Where is the advantage? Direct: 1 dictionary (e.g., Systran) Ru: { primer example, primery examples} Transfer: 3 dictionaries (e.g., Comprendium) (1)Ru {primery N, plur, nom, lemma=primer} (2)Ru-En {primerexample} (3)En {lemma=example, N, sing example; N, plur examples} 20

Multilingual MT: RuEs Direct: 1 dictionary (e.g., Systran) Ru-Es: { primer ejemplo, primery ejemplos} Transfer: 3 dictionaries (e.g., Comprendium) (1)Ru {primery N, plur, nom, lemma=primer} (2)Ru-Es {primerejemplo} (3)Es {lemma=ejemplo, N, sing ejemplo; N, plur ejemplos} 21 Multilingual MT: EnEs Direct: 1 dictionary (e.g., Systran)

En-Es: { example ejemplo, examples ejemplos} Transfer: 3 dictionaries (e.g., Comprendium) (1)En {example N, plur, nom, lemma=example} (2)En-Es {exampleejemplo} (3)Es {lemma=ejemplo, N, sing ejemplo; N, plur ejemplos} 22 The number of modules for a multilingual transfer system n (n 1) transfer modules n (n + 1) modules in total

e.g.: 5-language system (if translates in both directions between all language-pairs) has 20 transfer modules and 30 modules in total (There are more modules than for direct systems, but modules are simpler) 23 Advantages of transfer systems: 1/2 Technical: Analysis and Synthesis modules are reusabile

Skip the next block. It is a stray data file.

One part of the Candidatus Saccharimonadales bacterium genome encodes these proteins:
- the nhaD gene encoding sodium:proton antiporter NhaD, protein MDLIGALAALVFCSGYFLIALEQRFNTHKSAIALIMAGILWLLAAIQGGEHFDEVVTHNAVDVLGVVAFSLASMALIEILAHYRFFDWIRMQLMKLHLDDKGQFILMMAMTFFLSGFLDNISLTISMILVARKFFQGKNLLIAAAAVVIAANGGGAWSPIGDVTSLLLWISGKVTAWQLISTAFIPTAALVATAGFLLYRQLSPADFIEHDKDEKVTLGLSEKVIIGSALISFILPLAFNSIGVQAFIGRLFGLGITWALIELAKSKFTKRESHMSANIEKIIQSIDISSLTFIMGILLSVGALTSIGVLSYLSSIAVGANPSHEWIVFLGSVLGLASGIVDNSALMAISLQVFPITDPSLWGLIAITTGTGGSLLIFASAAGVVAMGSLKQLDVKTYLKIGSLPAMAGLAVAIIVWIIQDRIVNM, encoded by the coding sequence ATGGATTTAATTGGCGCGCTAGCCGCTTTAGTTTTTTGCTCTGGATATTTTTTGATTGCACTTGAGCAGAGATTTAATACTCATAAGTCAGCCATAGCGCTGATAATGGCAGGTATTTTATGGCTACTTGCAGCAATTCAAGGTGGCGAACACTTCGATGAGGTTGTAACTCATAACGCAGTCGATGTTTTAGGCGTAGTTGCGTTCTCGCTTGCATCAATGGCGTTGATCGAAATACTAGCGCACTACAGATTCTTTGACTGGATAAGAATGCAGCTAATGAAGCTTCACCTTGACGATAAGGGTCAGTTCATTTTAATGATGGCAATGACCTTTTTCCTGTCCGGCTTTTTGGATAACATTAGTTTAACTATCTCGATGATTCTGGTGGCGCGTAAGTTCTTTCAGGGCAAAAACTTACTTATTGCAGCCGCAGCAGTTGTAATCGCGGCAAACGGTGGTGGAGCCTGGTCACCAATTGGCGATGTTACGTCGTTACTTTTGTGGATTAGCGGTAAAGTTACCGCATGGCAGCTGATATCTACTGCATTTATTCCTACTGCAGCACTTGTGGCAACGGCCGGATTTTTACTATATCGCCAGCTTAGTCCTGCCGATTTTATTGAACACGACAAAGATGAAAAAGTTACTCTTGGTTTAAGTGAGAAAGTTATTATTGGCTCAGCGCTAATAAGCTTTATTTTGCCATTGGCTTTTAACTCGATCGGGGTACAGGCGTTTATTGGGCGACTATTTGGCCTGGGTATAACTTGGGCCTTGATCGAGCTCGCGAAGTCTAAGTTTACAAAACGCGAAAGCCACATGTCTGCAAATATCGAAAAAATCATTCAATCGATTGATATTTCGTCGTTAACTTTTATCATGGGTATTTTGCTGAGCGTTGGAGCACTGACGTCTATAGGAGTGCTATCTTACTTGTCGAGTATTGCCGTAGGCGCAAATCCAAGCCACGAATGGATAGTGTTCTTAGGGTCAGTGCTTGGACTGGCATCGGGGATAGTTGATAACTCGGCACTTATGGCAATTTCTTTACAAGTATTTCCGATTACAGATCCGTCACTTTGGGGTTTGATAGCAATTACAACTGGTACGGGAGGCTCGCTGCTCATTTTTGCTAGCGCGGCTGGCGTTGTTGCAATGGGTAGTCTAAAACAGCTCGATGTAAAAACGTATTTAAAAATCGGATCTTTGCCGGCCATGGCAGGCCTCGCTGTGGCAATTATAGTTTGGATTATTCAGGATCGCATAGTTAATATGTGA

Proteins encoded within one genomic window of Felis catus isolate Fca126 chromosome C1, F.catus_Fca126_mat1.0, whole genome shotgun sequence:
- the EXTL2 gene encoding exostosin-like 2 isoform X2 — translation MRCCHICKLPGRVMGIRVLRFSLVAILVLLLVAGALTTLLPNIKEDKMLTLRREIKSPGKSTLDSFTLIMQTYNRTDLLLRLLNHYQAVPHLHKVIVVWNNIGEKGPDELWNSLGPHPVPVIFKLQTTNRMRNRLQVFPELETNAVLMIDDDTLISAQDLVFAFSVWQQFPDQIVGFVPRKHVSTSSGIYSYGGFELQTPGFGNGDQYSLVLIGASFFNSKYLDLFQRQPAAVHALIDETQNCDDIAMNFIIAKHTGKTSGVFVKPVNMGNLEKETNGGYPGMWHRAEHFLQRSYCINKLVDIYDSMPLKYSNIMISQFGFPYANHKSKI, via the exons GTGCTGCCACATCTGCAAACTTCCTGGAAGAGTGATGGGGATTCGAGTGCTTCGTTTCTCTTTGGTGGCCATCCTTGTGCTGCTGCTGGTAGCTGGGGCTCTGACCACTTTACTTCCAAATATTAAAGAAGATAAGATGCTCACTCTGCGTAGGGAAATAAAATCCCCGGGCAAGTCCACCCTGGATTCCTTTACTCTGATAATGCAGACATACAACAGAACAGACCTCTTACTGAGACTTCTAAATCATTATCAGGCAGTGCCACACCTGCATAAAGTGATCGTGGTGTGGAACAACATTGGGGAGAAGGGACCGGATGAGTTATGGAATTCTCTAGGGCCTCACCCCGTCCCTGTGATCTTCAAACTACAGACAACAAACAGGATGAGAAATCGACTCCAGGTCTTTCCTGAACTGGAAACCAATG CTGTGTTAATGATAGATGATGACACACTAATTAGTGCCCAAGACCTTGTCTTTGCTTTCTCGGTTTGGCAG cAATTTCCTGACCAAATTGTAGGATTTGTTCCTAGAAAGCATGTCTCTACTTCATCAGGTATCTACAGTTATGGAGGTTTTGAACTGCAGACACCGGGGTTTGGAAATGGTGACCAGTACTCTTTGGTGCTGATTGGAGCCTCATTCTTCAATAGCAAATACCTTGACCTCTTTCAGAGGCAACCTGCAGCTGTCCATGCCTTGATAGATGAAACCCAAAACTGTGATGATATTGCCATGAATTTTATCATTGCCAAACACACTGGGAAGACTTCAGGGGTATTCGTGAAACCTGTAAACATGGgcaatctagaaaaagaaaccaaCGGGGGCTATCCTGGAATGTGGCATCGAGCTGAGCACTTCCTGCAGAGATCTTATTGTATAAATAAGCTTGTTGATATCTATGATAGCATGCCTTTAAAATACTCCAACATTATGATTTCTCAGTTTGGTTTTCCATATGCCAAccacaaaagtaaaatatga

We separate reusable (transfer-independent) information from language-pair mapping operations performed on higher level of abstraction Challenges: to do as much work as possible in reusable modules of analysis and synthesis to keep transfer modules as simple as possible = "moving towards Interlingua" 24 Advantages of transfer systems: 2/2 Linguistic:

MT can generalise over morphological features, lexemes, tree configurations, functions of word groups MT can access annotated linguistic features for disambiguation 25 Transfer: dealing with lexical and structural mismatch, w.o.: 1/2 Dutch: Jan zwemt English: Jan swims Dutch: Jan zwemt graag English: Jan likes to swim (lit.: Jan swims "pleasurably", with pleasure)